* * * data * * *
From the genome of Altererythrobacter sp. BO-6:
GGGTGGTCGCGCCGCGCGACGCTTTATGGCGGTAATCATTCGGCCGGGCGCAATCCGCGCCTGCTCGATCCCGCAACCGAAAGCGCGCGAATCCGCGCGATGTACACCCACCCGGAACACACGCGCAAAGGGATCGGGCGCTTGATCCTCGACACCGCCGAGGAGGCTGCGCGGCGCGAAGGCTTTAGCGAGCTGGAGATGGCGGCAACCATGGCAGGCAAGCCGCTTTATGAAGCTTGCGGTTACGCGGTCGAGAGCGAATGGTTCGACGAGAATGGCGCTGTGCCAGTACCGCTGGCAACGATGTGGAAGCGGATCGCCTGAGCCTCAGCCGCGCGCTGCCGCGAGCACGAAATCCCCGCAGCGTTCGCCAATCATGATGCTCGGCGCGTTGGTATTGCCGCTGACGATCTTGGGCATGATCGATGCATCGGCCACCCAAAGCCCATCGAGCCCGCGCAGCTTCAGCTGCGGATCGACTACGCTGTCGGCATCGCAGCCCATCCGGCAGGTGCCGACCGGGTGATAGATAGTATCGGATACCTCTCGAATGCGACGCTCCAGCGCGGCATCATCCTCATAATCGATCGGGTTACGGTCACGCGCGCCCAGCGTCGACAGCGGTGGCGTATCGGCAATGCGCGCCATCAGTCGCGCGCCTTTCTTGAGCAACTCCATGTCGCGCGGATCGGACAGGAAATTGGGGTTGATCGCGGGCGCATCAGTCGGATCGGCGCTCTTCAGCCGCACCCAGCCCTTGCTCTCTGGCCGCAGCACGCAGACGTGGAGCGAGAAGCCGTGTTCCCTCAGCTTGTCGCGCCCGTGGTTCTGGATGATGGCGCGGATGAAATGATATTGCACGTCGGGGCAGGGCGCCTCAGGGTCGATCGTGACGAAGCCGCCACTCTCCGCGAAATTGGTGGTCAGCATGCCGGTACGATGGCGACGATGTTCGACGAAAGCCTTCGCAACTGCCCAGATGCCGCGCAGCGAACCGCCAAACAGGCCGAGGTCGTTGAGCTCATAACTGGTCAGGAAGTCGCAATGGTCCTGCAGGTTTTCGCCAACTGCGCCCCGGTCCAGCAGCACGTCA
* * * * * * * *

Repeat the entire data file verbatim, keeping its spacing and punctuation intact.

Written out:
From the genome of Altererythrobacter sp. BO-6:
GGGTGGTCGCGCCGCGCGACGCTTTATGGCGGTAATCATTCGGCCGGGCGCAATCCGCGCCTGCTCGATCCCGCAACCGAAAGCGCGCGAATCCGCGCGATGTACACCCACCCGGAACACACGCGCAAAGGGATCGGGCGCTTGATCCTCGACACCGCCGAGGAGGCTGCGCGGCGCGAAGGCTTTAGCGAGCTGGAGATGGCGGCAACCATGGCAGGCAAGCCGCTTTATGAAGCTTGCGGTTACGCGGTCGAGAGCGAATGGTTCGACGAGAATGGCGCTGTGCCAGTACCGCTGGCAACGATGTGGAAGCGGATCGCCTGAGCCTCAGCCGCGCGCTGCCGCGAGCACGAAATCCCCGCAGCGTTCGCCAATCATGATGCTCGGCGCGTTGGTATTGCCGCTGACGATCTTGGGCATGATCGATGCATCGGCCACCCAAAGCCCATCGAGCCCGCGCAGCTTCAGCTGCGGATCGACTACGCTGTCGGCATCGCAGCCCATCCGGCAGGTGCCGACCGGGTGATAGATAGTATCGGATACCTCTCGAATGCGACGCTCCAGCGCGGCATCATCCTCATAATCGATCGGGTTACGGTCACGCGCGCCCAGCGTCGACAGCGGTGGCGTATCGGCAATGCGCGCCATCAGTCGCGCGCCTTTCTTGAGCAACTCCATGTCGCGCGGATCGGACAGGAAATTGGGGTTGATCGCGGGCGCATCAGTCGGATCGGCGCTCTTCAGCCGCACCCAGCCCTTGCTCTCTGGCCGCAGCACGCAGACGTGGAGCGAGAAGCCGTGTTCCCTCAGCTTGTCGCGCCCGTGGTTCTGGATGATGGCGCGGATGAAATGATATTGCACGTCGGGGCAGGGCGCCTCAGGGTCGATCGTGACGAAGCCGCCACTCTCCGCGAAATTGGTGGTCAGCATGCCGGTACGATGGCGACGATGTTCGACGAAAGCCTTCGCAACTGCCCAGATGCCGCGCAGCGAACCGCCAAACAGGCCGAGGTCGTTGAGCTCATAACTGGTCAGGAAGTCGCAATGGTCCTGCAGGTTTTCGCCAACTGCGCCCCGGTCCAGCAGCACGTCA